So, when a 1956 document discloses some combination of technical features but then declares that this combination “cannot be done”, that will render the document less than anticipatory. What the PHOSITA makes of it in 2010 is quite another matter, because of the intervening technological progress.

  15. Anon February 20, 2021 9:51 am

    Mr. Slusky,

    Yes, I am talking directly to the notion of “remember that an issued patent may disclose all kinds of things besides the claimed invention.

    And yes, things disclosed outside of the claims do obtain a certain status of “fact” and inclusion as “prior art” for the effect of “ride along” because of the fact that a patent WAS granted.

    And yes, certain printed publications DO obtain the status of prior art – and certainly these extend well beyond patents.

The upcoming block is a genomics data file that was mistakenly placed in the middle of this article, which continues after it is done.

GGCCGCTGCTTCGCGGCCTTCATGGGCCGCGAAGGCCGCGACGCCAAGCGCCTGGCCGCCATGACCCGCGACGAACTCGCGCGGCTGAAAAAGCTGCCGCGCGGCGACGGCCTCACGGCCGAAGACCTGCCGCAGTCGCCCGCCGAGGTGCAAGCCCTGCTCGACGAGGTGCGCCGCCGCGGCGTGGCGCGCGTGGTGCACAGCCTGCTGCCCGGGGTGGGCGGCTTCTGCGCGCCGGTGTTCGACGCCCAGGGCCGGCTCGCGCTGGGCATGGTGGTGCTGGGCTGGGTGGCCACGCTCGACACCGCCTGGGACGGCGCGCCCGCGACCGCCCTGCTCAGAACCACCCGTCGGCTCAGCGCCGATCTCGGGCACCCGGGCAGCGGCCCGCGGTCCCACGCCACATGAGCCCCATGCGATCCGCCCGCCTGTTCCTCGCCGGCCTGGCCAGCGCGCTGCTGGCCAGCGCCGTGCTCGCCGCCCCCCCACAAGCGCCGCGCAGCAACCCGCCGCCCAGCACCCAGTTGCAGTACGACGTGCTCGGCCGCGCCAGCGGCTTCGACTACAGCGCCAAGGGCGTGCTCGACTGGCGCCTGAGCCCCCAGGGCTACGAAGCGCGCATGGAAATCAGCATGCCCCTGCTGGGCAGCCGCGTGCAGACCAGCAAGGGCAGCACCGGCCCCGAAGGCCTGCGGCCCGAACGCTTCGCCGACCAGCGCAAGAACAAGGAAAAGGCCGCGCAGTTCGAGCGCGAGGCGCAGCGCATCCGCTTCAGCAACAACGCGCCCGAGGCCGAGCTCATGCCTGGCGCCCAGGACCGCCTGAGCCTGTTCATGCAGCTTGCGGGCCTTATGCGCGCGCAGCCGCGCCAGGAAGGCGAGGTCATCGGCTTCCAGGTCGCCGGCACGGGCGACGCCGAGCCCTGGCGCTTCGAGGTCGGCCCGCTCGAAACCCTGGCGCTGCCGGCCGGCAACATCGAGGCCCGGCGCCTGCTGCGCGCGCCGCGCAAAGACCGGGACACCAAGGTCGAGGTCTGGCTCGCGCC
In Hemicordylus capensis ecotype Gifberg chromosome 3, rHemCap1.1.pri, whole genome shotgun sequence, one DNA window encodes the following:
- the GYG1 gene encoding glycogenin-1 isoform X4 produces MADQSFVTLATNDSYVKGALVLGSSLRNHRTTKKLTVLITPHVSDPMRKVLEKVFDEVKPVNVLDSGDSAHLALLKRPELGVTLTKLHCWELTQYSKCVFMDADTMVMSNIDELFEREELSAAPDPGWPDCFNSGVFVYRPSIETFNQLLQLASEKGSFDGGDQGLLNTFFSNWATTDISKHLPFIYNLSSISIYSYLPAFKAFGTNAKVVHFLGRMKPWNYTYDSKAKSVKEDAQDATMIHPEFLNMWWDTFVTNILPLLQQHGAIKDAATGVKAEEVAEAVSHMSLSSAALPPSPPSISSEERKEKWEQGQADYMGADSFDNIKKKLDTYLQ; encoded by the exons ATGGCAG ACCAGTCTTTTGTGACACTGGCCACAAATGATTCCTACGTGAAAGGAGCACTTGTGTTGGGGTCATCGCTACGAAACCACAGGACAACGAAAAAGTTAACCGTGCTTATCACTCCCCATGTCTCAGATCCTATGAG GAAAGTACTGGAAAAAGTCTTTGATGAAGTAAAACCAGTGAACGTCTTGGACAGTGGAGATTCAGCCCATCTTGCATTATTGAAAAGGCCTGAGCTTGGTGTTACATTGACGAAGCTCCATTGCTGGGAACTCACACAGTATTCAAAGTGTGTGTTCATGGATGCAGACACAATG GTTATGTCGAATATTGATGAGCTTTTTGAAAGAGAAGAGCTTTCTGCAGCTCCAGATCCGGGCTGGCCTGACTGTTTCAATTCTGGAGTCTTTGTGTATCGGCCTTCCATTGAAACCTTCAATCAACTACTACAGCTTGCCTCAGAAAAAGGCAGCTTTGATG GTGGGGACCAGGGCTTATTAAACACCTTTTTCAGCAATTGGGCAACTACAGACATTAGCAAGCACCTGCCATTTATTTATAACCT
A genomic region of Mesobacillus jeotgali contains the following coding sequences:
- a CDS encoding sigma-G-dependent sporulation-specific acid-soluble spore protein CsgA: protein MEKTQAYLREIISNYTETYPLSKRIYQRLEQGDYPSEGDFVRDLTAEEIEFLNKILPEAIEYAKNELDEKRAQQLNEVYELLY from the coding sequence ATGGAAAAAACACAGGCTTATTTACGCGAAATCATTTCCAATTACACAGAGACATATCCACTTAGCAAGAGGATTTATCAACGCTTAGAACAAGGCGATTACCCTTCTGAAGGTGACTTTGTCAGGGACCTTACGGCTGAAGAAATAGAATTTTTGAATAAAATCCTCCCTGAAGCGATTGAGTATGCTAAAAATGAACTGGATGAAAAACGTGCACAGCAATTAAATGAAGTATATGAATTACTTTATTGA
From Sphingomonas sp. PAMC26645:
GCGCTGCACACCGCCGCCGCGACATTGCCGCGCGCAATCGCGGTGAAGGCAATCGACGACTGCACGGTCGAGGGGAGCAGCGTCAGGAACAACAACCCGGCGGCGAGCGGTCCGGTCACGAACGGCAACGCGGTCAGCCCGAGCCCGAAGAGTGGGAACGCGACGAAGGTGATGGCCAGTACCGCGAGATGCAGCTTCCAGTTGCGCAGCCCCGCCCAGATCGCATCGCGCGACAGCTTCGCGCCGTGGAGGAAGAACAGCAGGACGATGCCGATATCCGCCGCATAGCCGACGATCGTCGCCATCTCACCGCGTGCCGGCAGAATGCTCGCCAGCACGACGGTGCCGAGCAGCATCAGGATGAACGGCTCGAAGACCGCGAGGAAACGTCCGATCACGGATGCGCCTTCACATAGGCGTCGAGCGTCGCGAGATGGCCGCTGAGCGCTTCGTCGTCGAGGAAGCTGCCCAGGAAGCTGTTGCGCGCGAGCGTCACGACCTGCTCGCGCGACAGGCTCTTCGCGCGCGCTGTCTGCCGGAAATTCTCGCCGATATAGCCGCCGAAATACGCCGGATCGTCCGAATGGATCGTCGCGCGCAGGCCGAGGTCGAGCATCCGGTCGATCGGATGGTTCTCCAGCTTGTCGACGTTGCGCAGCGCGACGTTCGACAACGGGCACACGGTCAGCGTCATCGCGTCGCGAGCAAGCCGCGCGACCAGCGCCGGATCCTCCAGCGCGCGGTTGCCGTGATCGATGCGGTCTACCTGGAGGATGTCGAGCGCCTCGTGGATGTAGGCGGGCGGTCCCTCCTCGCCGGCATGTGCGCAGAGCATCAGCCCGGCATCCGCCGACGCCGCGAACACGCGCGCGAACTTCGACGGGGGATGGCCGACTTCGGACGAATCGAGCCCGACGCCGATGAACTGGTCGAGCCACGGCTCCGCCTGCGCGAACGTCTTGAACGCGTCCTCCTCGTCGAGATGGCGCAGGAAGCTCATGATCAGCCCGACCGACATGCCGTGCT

But the immediate point here is that just because an item IS in a printed publication, that item in the printed publication gets an unwavering (and unthinking) “well, it must be real” type of validation.

    Immediate counter point: pure science fiction and fantasy (the FICTION portion of science fiction) does NOT get to be treated as prior art – NO MATTER the time of its writing, and no matter if it a basis for anticipation or for obviousness.

    This is concept that should be acknowledged front and center.

    Once that acknowledgement is made, then we can advance to a discussion of what constitutes matters captured in writing and how to distinguish from ALL of the items captured in writing and those items which properly serve a legal prior art basis.

    To my immediate point here, I distinguished your second paragraph (and reference to MPEP 2131.05) in the view that “disclosing” is NOT what that term is being extended to mean when the point is not “don’t do this (it’s possible to do this)” but instead is “cannot do this (This is just not possible to do – AND THUS CANNOT BE ENABLED).”